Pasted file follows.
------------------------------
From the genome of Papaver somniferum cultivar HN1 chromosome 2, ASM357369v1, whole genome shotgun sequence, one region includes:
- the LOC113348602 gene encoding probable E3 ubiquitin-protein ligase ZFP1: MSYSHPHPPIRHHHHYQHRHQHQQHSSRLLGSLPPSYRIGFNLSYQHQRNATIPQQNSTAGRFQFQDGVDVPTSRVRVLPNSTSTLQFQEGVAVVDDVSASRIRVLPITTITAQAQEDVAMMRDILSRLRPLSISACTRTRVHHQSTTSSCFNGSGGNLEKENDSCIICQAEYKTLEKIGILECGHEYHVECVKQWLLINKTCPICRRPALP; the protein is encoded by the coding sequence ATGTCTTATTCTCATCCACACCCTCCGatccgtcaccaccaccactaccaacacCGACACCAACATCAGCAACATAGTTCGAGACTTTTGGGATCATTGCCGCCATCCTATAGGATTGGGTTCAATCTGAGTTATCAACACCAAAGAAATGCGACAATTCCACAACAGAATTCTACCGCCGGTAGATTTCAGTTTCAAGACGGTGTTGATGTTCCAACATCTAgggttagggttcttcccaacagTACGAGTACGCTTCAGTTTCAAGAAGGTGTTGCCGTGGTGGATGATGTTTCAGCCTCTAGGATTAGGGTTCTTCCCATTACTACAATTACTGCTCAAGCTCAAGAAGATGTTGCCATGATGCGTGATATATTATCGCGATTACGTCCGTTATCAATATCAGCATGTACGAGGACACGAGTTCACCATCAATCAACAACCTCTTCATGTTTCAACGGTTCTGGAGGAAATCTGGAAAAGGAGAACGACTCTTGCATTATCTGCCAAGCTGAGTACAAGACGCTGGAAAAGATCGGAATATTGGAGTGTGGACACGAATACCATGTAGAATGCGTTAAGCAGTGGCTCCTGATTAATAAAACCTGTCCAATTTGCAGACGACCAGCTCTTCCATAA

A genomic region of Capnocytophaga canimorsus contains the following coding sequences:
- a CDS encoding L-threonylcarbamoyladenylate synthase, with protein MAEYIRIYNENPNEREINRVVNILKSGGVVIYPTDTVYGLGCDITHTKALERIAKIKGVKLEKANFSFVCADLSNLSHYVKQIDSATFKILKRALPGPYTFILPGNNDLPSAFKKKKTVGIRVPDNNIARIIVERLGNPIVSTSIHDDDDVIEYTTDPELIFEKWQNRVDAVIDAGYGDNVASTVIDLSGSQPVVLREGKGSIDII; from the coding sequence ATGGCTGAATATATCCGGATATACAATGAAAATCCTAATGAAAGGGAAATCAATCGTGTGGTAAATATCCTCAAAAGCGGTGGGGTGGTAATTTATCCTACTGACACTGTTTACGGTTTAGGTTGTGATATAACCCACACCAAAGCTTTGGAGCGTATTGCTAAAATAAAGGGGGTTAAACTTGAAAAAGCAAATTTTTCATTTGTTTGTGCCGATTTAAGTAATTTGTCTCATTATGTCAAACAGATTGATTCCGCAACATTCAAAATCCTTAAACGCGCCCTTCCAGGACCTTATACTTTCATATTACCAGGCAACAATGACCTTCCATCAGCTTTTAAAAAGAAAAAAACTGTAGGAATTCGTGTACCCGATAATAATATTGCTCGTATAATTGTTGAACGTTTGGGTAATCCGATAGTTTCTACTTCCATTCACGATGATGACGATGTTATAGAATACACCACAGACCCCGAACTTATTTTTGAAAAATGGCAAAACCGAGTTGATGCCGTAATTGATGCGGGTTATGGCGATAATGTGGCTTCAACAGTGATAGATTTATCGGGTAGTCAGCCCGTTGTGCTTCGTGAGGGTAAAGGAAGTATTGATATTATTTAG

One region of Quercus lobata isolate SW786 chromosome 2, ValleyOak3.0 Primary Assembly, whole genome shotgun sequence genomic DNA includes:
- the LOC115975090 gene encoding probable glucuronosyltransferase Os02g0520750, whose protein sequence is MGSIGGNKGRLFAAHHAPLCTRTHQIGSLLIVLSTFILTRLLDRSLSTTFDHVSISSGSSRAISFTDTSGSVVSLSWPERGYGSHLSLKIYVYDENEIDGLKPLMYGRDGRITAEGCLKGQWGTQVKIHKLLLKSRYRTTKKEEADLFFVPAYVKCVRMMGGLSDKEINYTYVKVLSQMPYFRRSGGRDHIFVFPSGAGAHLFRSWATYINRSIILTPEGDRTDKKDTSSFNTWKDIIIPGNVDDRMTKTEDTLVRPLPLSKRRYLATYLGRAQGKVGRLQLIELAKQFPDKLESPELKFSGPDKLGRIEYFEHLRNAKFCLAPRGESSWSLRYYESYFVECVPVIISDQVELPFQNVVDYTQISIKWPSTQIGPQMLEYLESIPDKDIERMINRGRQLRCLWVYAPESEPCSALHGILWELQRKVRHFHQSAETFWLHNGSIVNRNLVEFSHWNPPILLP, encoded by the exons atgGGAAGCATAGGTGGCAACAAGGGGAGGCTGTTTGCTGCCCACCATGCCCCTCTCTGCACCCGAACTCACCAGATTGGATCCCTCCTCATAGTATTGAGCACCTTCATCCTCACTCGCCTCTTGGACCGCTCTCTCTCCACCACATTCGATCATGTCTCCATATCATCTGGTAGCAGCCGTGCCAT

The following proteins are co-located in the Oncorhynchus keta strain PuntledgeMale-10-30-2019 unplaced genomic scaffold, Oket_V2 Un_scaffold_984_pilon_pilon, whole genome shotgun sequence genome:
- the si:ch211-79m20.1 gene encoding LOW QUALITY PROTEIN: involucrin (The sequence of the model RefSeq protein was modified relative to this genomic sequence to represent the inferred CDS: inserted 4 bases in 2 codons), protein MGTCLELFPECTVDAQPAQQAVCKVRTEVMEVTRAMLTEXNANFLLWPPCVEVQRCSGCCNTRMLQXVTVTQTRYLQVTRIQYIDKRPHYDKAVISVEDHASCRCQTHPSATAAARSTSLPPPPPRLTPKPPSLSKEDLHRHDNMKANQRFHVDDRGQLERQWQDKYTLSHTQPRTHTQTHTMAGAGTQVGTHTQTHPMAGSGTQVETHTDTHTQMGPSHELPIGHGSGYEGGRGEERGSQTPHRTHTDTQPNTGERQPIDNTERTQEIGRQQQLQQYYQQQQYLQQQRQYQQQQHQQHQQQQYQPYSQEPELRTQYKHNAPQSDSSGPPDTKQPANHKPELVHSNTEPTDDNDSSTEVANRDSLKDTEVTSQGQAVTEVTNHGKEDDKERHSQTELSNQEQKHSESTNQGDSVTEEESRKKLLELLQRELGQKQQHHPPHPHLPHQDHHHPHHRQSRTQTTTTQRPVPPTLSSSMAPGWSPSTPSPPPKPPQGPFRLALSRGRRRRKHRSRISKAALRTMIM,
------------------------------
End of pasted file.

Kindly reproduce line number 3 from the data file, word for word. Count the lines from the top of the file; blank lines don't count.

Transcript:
A genomic region of Capnocytophaga canimorsus contains the following coding sequences: